Earlier when we built a simple web page in Elm, we first created a file with
elm make. After that we referenced the output file (
index.html to load our Elm application into the browser.
That was a lot of steps just to see the result of our code. Luckily, Elm provides an interactive development tool called
elm reactor that lets us see the result of our code instantly. Go to the
beginning-elm directory in terminal and run this command:
elm reactor. You should see something like this:
elm reactor has created a development server on port
Note: If you have another server running on port
8000, you need to stop it. Otherwise,
elm reactor won’t be able to launch a development server.
If you visit
http://localhost:8000 from a browser, you will see the contents of
beginning-elm — our root project directory. You will also see a list of packages our project depends on.
Click on the
src link under File Navigation section and then click
HomePage.elm. You should see the home page of Dunder Mifflin with no CSS styling.
elm reactor compiles the code in
src/HomePage.elm file and renders it on a browser. Unfortunately, the page doesn’t look as nice as our original home page:
As of this writing,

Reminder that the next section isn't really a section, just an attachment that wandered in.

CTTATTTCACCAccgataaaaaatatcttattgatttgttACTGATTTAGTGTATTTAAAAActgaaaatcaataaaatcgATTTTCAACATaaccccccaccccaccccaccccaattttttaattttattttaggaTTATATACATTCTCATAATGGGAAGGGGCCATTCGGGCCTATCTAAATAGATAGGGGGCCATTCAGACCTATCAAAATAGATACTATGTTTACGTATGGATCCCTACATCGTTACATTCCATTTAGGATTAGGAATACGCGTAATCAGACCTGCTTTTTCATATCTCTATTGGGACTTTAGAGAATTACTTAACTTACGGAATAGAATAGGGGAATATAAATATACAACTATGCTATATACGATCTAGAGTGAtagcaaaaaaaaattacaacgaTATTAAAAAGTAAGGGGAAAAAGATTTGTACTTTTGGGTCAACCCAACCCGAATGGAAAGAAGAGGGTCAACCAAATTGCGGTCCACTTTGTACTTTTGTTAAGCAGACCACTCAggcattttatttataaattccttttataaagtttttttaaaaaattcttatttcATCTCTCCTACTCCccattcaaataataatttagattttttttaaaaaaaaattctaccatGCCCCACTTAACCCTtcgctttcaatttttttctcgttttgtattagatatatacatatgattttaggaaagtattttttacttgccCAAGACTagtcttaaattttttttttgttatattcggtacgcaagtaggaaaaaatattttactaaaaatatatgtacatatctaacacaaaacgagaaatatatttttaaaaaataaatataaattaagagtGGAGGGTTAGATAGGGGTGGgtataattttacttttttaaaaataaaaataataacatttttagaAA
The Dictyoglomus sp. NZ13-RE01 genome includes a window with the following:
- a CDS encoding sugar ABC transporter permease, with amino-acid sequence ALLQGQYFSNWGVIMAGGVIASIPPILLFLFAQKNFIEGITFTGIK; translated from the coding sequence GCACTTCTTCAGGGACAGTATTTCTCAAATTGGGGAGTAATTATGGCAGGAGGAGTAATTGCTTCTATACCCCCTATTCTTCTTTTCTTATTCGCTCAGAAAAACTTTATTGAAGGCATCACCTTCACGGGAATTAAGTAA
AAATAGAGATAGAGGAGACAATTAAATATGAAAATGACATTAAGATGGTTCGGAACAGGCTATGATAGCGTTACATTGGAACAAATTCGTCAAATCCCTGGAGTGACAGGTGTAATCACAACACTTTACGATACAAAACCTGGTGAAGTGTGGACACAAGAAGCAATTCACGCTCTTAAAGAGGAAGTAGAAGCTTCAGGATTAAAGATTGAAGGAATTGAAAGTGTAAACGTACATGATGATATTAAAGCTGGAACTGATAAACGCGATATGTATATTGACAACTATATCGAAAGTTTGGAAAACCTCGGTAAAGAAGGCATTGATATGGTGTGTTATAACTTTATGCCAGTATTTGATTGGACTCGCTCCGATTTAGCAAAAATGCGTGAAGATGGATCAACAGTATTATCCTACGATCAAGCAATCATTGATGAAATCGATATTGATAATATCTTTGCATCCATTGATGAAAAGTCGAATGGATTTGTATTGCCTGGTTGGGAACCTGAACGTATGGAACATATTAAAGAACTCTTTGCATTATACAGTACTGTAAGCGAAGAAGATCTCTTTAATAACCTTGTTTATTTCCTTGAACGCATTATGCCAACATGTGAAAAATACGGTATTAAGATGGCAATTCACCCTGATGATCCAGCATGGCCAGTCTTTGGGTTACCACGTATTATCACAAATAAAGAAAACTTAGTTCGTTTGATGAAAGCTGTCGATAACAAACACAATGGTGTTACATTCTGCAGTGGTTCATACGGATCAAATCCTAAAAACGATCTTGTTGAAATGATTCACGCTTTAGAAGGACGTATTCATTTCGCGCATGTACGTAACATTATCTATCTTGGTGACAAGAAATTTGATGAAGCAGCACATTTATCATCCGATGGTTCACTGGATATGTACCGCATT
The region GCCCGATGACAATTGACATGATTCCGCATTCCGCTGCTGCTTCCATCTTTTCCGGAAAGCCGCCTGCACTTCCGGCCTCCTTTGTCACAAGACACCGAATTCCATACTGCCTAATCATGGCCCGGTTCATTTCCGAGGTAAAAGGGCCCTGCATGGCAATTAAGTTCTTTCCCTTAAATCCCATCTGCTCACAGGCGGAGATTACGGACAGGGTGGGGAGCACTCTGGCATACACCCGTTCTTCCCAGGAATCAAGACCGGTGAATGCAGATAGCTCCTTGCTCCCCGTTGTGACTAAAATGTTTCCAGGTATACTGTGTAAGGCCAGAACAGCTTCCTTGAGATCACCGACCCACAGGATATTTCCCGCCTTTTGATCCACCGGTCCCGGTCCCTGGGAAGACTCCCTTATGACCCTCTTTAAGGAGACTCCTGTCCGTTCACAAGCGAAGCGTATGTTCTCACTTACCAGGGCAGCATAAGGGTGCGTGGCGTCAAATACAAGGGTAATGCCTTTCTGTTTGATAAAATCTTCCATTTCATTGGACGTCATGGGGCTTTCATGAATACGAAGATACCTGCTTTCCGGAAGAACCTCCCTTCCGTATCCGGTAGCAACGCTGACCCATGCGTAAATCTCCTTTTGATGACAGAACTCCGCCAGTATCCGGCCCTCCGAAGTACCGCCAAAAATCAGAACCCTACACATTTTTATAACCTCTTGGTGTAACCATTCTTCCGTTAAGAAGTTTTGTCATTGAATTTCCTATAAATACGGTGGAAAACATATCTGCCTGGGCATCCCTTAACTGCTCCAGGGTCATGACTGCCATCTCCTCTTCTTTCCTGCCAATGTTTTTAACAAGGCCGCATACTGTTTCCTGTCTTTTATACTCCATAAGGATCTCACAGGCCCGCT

elm reactor doesn’t support loading external CSS frameworks such as Bootstrap. It has other limitations too. For example, it lacks live reloading — a technique that reloads a page automatically when the underlying code changes — thus requiring us to refresh the page manually every time we make a small change to our code to see the result. Because of these limitations,
elm reactor may not provide the best development experience especially when building complex applications that demand a robust build process.
Fortunately, there are multiple tools out there that are much more powerful than
elm reactor such as elm-live and Webpack. We’ll cover
elm-live in chapter 6. Despite those limitations,
elm reactor is still great for prototyping simple applications and we will be using it throughout this book.